The student news site of Adrian Wilcox High School in Santa Clara, California

The Scribe

The student news site of Adrian Wilcox High School in Santa Clara, California

The Scribe

The student news site of Adrian Wilcox High School in Santa Clara, California

The Scribe

Martinet and Nostalgia; A Legendary Retirement Reflects Gaming’s Retro Trends

Gage Skidmore
Charles Martinet, voice actor of Mario for 30 years, speaks at the 2018 Phoenix Comic Fest.

On August 21, 2023 a bombshell announcement hit gaming. Charles Martinet, after a near 30-year career behind the video game icon, retired from his role as Mario’s voice actor. Reactions were varied — publications everywhere reported feverishly on his announcement, while fans worldwide lamented the loss of a legend. Meanwhile, Mario creator Shigeru Miyamoto reminisced in a video on Martinet’s talent, dedication, and, briefly, his surprising height. 

Initially, I fell into the second category. I felt my fair share of surprise, discussed it with other fans, and moved on. But in retrospection, something wider about the announcement became apparent. Martinet’s retirement could reflect on one of the games market’s most relevant trends: nostalgia. 

To see why, one must consider the breadth of Martinet’s legacy. He voiced Luigi, Wario, and Waluigi in addition to Mario, appearing in over 150 games between the roles. The red-hatted plumber wasn’t your average video game voice, either. Martinet put an unexpectedly energetic twist on Mario. His take on the character — alongside the catchphrases he invented for him — featured in some of video gaming’s most important titles. This includes Super Mario 64, one of Martinet’s most iconic roles, and the game frequently credited for building the framework for 3D games.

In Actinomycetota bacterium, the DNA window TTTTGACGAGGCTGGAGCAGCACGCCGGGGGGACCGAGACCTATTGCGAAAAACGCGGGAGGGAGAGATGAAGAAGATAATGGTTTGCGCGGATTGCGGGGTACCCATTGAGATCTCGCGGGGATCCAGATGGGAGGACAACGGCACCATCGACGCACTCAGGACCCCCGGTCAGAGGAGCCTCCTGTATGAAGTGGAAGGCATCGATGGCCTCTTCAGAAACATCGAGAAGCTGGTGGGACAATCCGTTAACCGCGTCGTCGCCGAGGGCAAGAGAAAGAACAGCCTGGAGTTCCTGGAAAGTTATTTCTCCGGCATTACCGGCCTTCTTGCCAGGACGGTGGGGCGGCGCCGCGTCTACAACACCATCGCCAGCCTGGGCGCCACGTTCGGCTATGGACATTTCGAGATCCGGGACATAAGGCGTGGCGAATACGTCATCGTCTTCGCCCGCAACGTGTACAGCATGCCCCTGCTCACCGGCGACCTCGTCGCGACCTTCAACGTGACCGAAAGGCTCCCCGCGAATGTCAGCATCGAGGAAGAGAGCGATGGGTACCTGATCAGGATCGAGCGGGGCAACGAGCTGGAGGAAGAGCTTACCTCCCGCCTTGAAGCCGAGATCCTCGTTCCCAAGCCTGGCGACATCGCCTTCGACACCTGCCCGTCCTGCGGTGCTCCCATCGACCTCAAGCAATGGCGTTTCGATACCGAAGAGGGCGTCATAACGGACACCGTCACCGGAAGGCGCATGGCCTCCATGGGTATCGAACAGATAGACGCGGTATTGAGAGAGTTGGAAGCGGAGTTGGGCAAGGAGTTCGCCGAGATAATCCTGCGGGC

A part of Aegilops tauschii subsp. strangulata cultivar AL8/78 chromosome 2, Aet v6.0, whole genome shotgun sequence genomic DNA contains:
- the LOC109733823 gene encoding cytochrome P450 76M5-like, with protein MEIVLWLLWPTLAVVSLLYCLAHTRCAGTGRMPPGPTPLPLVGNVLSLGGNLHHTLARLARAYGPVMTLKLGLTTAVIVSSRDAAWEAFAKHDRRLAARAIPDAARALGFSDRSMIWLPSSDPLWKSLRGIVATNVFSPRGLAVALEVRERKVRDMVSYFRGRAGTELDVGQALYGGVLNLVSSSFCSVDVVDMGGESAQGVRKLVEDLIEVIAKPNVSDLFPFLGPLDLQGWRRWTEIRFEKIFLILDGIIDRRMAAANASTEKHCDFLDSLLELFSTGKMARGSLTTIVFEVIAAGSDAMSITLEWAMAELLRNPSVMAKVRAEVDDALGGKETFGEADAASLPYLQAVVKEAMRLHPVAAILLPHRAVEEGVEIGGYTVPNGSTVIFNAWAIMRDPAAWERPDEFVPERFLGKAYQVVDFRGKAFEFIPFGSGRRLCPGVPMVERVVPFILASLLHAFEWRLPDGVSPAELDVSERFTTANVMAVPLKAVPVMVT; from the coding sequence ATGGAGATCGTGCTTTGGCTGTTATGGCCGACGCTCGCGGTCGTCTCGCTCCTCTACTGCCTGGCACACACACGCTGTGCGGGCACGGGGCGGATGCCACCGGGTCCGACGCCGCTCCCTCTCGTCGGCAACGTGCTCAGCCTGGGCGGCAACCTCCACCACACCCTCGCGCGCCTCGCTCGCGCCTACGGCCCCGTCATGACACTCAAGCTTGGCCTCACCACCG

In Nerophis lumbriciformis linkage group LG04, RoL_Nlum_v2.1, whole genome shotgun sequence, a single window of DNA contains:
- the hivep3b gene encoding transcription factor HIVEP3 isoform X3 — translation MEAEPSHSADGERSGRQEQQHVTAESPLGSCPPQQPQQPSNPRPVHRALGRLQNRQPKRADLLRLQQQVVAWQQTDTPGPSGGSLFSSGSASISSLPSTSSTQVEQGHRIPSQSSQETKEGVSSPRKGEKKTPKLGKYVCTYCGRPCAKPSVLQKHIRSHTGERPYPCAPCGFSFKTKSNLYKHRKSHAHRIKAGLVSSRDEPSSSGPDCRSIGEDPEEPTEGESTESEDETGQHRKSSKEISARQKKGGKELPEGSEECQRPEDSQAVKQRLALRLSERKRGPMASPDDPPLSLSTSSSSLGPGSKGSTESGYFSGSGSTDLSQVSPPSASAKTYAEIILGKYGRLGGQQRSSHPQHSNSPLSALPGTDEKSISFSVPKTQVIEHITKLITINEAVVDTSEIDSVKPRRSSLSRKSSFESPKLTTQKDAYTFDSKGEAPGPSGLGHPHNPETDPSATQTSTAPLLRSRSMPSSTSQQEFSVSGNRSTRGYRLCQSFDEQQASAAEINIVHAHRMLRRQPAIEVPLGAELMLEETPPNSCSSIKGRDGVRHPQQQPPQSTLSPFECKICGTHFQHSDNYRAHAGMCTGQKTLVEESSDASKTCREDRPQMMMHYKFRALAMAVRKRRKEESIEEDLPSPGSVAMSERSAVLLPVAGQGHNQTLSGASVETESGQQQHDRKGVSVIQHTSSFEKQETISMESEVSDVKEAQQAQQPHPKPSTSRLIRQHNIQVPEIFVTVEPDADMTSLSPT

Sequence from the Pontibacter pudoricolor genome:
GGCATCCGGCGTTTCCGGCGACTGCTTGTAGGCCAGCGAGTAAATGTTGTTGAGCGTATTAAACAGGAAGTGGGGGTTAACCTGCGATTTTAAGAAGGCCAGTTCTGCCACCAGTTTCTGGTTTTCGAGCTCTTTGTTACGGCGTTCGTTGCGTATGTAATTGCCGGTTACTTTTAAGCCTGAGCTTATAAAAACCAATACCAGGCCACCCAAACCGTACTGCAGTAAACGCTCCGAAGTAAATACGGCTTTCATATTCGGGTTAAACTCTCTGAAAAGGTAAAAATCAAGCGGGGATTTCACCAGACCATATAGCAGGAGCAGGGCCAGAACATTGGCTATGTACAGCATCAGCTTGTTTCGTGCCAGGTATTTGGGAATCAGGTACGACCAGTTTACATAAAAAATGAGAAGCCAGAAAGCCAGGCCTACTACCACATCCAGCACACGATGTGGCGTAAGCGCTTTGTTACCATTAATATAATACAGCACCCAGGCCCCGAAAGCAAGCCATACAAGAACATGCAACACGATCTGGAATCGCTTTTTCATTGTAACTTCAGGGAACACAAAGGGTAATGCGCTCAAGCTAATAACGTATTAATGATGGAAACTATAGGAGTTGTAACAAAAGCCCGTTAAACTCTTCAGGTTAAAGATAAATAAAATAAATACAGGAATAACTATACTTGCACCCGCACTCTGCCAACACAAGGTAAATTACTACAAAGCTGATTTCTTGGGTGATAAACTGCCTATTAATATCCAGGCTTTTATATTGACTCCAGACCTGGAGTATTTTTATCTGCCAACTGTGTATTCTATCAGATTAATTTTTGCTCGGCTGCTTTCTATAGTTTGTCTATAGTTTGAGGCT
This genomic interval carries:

All that is to say that Martinet’s retirement, as Washington Post gaming reporter Gene Park puts it, “is really an end of an era.” And with gaming, ends of eras act as a prime place to start looking for nostalgic market trends. 

 One might look towards the 2010s’ initial wave of 8-bit nostalgia as an example. About two decades after 16-bit made the style mostly irrelevant, 8-bit indie titles flooded the market, with Shovel Knight (2014) and Celeste (2018) marking some of the most successful. Meanwhile, larger companies scrambled to release retro collections — products like Nintendo’s NES mini even became infamous for being bought repeatedly out of stock. 

What’s interesting is how these titles each appealed to a different subdivision of retro nostalgia: while a game like Celeste replicated the era’s pinpoint precise platforming, Shovel Knight emphasized its graphical style, lighthearted stories, and concise level-to-boss structure. 

Martinet’s retirement, considering his career’s memorability as well as the significance of the titles he featured in, may mark such a nostalgic subdivision. Publications’ language regarding the event already seem to indicate this. For example, The Guardian’s headline read: “voice of Mario retiring after three decades,” placing specific emphasis on the time separating the franchise before and after Martinet’s retirement. 

All of this indicates future division between games before and after Martinet’s career. Assuming a nostalgic subdivision forms across these lines, one can predict aspects of oncoming trends. Most prominently, Mario titles released during Martinet’s career might be released together in future retro collections. By proxy, nostalgia for games inspired by that era of Mario could also be entangled, resulting in unique angles for future retrospection in th industry to occur from.   

On the whole, Martinet’s retirement is particularly fascinating for the truths it recalls regarding gaming nostalgia. Far from just being a uniform market trend to exploit, video game nostalgia grows in strange patterns and subdivisions, resulting in games which appeal to different aspects across those lines and potentially even result in something new. In the coming decades Martinet’s retirement will doubtlessly influence its own nostalgic lines, resulting in retrospection and titles which preserve his career for posterity.

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